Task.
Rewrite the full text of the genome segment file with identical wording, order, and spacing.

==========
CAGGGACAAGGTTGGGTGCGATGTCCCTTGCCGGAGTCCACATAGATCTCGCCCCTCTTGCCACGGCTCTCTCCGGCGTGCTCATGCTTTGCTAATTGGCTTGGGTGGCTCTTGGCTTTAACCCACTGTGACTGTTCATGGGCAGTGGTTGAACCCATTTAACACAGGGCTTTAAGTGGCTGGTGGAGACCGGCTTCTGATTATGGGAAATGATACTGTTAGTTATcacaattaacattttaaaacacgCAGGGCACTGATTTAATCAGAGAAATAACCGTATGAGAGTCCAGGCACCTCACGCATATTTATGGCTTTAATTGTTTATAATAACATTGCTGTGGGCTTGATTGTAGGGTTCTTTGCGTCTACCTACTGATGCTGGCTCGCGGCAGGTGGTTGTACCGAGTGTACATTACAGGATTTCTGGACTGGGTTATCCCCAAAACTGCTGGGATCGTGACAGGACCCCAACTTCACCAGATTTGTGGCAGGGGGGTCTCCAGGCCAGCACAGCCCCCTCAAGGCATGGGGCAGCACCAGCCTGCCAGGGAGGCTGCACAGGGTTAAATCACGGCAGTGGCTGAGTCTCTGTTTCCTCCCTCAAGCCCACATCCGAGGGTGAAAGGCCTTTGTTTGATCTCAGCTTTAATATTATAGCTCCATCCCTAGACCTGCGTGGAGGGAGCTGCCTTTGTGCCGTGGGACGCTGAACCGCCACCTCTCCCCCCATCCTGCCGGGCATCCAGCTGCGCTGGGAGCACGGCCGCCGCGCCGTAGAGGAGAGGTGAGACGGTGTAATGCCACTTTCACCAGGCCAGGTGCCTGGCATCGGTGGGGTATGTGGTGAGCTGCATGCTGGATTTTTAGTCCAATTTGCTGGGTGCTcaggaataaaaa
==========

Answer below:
CAGGGACAAGGTTGGGTGCGATGTCCCTTGCCGGAGTCCACATAGATCTCGCCCCTCTTGCCACGGCTCTCTCCGGCGTGCTCATGCTTTGCTAATTGGCTTGGGTGGCTCTTGGCTTTAACCCACTGTGACTGTTCATGGGCAGTGGTTGAACCCATTTAACACAGGGCTTTAAGTGGCTGGTGGAGACCGGCTTCTGATTATGGGAAATGATACTGTTAGTTATcacaattaacattttaaaacacgCAGGGCACTGATTTAATCAGAGAAATAACCGTATGAGAGTCCAGGCACCTCACGCATATTTATGGCTTTAATTGTTTATAATAACATTGCTGTGGGCTTGATTGTAGGGTTCTTTGCGTCTACCTACTGATGCTGGCTCGCGGCAGGTGGTTGTACCGAGTGTACATTACAGGATTTCTGGACTGGGTTATCCCCAAAACTGCTGGGATCGTGACAGGACCCCAACTTCACCAGATTTGTGGCAGGGGGGTCTCCAGGCCAGCACAGCCCCCTCAAGGCATGGGGCAGCACCAGCCTGCCAGGGAGGCTGCACAGGGTTAAATCACGGCAGTGGCTGAGTCTCTGTTTCCTCCCTCAAGCCCACATCCGAGGGTGAAAGGCCTTTGTTTGATCTCAGCTTTAATATTATAGCTCCATCCCTAGACCTGCGTGGAGGGAGCTGCCTTTGTGCCGTGGGACGCTGAACCGCCACCTCTCCCCCCATCCTGCCGGGCATCCAGCTGCGCTGGGAGCACGGCCGCCGCGCCGTAGAGGAGAGGTGAGACGGTGTAATGCCACTTTCACCAGGCCAGGTGCCTGGCATCGGTGGGGTATGTGGTGAGCTGCATGCTGGATTTTTAGTCCAATTTGCTGGGTGCTcaggaataaaaa